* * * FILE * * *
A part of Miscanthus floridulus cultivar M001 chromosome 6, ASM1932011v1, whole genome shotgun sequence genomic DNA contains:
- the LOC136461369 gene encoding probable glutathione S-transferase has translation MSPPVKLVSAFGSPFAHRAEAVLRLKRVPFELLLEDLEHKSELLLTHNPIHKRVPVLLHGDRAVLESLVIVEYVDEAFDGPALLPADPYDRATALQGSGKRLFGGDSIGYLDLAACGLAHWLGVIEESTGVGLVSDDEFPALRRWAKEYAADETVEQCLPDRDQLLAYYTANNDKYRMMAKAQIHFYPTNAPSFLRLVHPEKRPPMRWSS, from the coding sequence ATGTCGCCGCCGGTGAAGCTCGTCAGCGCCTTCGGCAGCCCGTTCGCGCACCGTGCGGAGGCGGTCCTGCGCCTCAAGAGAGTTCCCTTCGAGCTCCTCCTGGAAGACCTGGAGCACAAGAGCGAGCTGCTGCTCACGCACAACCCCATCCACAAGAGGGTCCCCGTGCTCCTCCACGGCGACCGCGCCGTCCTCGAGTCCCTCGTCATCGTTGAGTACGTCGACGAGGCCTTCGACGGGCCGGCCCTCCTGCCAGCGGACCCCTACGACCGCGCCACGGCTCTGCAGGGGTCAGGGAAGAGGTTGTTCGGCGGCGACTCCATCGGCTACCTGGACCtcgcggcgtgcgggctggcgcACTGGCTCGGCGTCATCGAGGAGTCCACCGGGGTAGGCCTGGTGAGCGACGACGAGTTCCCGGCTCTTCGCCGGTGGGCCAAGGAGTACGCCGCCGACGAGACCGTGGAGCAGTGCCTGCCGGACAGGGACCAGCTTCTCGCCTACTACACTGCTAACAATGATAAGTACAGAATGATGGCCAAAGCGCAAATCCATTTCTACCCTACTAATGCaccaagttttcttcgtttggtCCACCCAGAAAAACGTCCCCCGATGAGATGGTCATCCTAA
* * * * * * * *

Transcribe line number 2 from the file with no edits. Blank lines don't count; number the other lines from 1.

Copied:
- the LOC136461369 gene encoding probable glutathione S-transferase has translation MSPPVKLVSAFGSPFAHRAEAVLRLKRVPFELLLEDLEHKSELLLTHNPIHKRVPVLLHGDRAVLESLVIVEYVDEAFDGPALLPADPYDRATALQGSGKRLFGGDSIGYLDLAACGLAHWLGVIEESTGVGLVSDDEFPALRRWAKEYAADETVEQCLPDRDQLLAYYTANNDKYRMMAKAQIHFYPTNAPSFLRLVHPEKRPPMRWSS, from the coding sequence ATGTCGCCGCCGGTGAAGCTCGTCAGCGCCTTCGGCAGCCCGTTCGCGCACCGTGCGGAGGCGGTCCTGCGCCTCAAGAGAGTTCCCTTCGAGCTCCTCCTGGAAGACCTGGAGCACAAGAGCGAGCTGCTGCTCACGCACAACCCCATCCACAAGAGGGTCCCCGTGCTCCTCCACGGCGACCGCGCCGTCCTCGAGTCCCTCGTCATCGTTGAGTACGTCGACGAGGCCTTCGACGGGCCGGCCCTCCTGCCAGCGGACCCCTACGACCGCGCCACGGCTCTGCAGGGGTCAGGGAAGAGGTTGTTCGGCGGCGACTCCATCGGCTACCTGGACCtcgcggcgtgcgggctggcgcACTGGCTCGGCGTCATCGAGGAGTCCACCGGGGTAGGCCTGGTGAGCGACGACGAGTTCCCGGCTCTTCGCCGGTGGGCCAAGGAGTACGCCGCCGACGAGACCGTGGAGCAGTGCCTGCCGGACAGGGACCAGCTTCTCGCCTACTACACTGCTAACAATGATAAGTACAGAATGATGGCCAAAGCGCAAATCCATTTCTACCCTACTAATGCaccaagttttcttcgtttggtCCACCCAGAAAAACGTCCCCCGATGAGATGGTCATCCTAA